R’s all.equal, relative vs absolute

The all.equal() function is useful to comparing whether two numeric objects are equivalent, but it has a weird quirk.

> all.equal(4, 5)
[1] "Mean relative difference: 0.25"

You might expect that the difference should be 1. But note the “relative difference.” The default for all.equal is to report the difference for a call of all.equal(x, y) as |x - y|/x. This also means that all.equal(x, y) is not going to report the same difference as all.equal(y, x).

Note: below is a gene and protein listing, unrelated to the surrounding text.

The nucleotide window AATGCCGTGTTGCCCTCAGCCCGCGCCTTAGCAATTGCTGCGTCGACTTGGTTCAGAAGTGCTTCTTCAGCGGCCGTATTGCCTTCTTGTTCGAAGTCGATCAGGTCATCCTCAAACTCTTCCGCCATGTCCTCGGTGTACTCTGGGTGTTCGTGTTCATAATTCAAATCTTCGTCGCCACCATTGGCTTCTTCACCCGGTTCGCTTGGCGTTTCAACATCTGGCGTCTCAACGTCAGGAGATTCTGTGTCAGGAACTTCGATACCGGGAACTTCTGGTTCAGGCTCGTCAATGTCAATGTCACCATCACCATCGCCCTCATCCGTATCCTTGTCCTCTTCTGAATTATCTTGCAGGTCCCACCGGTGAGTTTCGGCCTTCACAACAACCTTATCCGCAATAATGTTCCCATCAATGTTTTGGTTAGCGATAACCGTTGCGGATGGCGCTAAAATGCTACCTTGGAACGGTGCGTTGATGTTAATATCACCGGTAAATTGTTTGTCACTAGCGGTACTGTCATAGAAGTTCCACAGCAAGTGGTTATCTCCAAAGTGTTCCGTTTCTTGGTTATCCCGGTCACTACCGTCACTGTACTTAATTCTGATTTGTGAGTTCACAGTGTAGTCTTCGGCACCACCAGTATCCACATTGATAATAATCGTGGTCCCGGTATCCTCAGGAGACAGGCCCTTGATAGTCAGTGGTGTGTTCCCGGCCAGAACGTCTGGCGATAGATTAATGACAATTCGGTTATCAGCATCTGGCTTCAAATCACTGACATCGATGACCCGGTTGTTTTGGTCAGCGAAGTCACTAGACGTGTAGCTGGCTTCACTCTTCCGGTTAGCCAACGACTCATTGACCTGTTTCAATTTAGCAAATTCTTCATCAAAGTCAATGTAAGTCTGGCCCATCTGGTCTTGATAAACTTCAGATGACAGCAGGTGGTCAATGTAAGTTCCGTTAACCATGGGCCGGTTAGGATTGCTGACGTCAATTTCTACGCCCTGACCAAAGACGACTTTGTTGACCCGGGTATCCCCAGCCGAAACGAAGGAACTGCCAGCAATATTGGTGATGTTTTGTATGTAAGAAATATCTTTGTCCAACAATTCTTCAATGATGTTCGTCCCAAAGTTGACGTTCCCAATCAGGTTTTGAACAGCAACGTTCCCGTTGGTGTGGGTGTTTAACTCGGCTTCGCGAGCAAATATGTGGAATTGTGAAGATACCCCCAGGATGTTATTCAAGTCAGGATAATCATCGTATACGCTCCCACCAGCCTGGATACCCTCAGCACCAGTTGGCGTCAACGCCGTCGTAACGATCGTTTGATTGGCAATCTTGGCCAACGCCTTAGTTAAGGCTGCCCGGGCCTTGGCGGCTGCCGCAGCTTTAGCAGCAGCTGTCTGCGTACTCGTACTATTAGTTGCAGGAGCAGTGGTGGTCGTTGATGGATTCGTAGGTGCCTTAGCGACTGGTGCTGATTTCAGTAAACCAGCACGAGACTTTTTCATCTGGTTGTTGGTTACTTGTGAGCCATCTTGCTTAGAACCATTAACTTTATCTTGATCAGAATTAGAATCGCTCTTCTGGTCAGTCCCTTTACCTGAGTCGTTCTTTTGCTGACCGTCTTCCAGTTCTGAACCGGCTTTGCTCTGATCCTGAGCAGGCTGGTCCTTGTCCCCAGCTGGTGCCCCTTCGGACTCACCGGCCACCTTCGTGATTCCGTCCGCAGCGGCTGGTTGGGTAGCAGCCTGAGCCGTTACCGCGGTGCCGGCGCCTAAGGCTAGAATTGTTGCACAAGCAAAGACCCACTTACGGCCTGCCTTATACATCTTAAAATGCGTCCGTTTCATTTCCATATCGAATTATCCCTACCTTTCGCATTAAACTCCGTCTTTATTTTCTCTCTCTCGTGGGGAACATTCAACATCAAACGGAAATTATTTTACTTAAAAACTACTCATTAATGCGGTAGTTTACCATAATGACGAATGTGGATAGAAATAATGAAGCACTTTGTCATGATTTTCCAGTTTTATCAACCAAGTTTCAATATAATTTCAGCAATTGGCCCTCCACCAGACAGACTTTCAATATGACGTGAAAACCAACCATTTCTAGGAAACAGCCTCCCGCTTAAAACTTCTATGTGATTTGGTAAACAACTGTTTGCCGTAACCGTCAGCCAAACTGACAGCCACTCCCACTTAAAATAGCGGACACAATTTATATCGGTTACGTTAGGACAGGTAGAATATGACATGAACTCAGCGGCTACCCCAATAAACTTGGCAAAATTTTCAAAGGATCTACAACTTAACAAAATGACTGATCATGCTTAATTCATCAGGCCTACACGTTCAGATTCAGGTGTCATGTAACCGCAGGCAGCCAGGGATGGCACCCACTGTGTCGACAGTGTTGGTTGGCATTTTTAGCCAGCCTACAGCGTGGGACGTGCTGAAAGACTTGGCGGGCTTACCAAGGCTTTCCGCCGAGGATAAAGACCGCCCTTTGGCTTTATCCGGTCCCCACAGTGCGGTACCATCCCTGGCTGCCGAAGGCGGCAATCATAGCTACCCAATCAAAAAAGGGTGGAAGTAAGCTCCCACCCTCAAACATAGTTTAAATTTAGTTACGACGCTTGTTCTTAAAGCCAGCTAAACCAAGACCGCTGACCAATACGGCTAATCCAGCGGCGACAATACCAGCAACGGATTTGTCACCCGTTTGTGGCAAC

The scale= argument makes all.equal instead report absolute difference:

> all.equal(4, 5, scale = 1)
[1] "Mean absolute difference: 1"

This comes in especially with the tolerance= argument. Let’s say you want to consider two values “equal” if they’re less than .5 apart.

> all.equal(4, 4.4, tolerance = .5)
[1] TRUE
> all.equal(4, 5, tolerance = .5)
[1] TRUE

That second one is clearly wrong. However, if we set the scale= argument to 1, the tolerance is applied on the absolute scale instead.

> all.equal(4, 5, tolerance = .5, scale = 1)
[1] "Mean absolute difference: 1"
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